Product Allocation Planning - Managing allocation parameters
Continuing from my previous post, what questions come to mind when one thinks of a finished good product allocation-planning tool?
Well, one of the first question is how does the tool ensure right amount of supply is being allocated to the various demand channels, and how does it share supply when faced with a supply constraint?
This presents us with the two important aspects of product allocation planning, that is, Planning Strategy and Managing Supply Constraints. I'll focus on the first aspect in this post.
Setting up the allocation planning strategy
The supply gets distributed based on the setup of allocation parameters. This in turn depends on the mid term sales strategy and the product life cycle stage. I have tried to laid down a sequence of the basic and important strategies that need to be arrived at:
One of the first steps is deciding on what level of detail you want the allocation to be done. The allocation plan can range from a global view of demand and supply to a refined, customer specific level that considers country or sales area specific supply and demands. It is a good practice to start from a global allocation plan that is based on global product and sales strategy, and gives an allocation across geographies and sales channels. This is further refined to geography or channel specific allocation plan versions that are derived from the global allocation plan. This can be further broken down to customer/customer group specific plans that are eventually communicated to the ATP module of the OM system. In order to implement this, the tool must be able to derive a supply projection at various levels of aggregation
The next important step to start allocation planning is deriving the right set of groupings you want to allocate for. For e.g.: It is imperative to have an individual allocation plan for your top 20% customers in a particular sales area, but the rest 80% can be clubbed in a sets of tier 1, 2 and 3 customers. Similarly, an individual allocation plan could be created for geographies like USA, versus a combined allocation plan for a set of geographies like the South Americas.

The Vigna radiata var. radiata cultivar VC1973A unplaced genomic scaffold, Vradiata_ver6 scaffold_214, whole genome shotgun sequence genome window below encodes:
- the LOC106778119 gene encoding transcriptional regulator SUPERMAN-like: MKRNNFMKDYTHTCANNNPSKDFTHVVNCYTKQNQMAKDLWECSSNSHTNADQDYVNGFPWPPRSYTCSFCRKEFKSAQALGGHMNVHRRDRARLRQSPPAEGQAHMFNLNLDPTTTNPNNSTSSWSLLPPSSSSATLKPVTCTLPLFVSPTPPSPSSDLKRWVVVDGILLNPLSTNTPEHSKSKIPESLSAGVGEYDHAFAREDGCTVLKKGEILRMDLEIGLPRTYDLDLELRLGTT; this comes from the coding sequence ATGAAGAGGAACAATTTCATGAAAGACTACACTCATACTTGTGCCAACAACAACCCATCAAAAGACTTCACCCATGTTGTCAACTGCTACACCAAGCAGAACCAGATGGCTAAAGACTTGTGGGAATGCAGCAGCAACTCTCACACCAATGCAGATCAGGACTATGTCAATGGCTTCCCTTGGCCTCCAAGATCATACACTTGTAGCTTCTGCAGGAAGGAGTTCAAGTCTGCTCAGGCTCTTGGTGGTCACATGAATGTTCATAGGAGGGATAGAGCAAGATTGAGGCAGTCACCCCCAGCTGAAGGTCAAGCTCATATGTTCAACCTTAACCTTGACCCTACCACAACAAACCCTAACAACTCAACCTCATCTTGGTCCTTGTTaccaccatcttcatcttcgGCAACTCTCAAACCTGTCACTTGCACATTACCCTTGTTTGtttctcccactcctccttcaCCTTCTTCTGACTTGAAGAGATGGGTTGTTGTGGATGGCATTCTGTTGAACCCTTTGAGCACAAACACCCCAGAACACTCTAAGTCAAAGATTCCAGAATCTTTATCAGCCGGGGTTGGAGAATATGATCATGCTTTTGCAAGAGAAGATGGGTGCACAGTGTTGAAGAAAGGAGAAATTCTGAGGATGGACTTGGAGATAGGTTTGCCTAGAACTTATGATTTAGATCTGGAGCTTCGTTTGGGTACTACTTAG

Following these two decisions, arriving at the right amount of supply for a sales channel or customer in a particular week is the most important strategy to drive the allocation plan. This is usually based on targets days/weeks of inventory that are derived keeping in view the sales plans, customer importance and delivery lead times. The allocation quantity for a given week for a customer or channel would be the average sales spreading across the target inventory weeks, and netting out whatever inventory the customer or channel already holds.
Setting allocation priorities is the next key parameter. Depending on the level of allocation plan being derived, these priorities are applied among various levels, for e.g.: various sales channels or geographies, or even at the customer level. The tool should start distributing supply to allocation sets in the order of priorities defined, so that the higher priority allocation sets get satisfied first.
the attached diagram I have presented a view on setting up allocation plan parameters
based on product sales geographies, revenues and number of customers
While the discussed parameters are presented as sequential, in situations they can be interdependent when defining an allocation strategy, and need to be refined on a periodic basis to keep up with changing business scenarios. In my coming posts I will continue more on allocation parameters and focus on strategies to manage supply constraints... Looking forward to your thoughts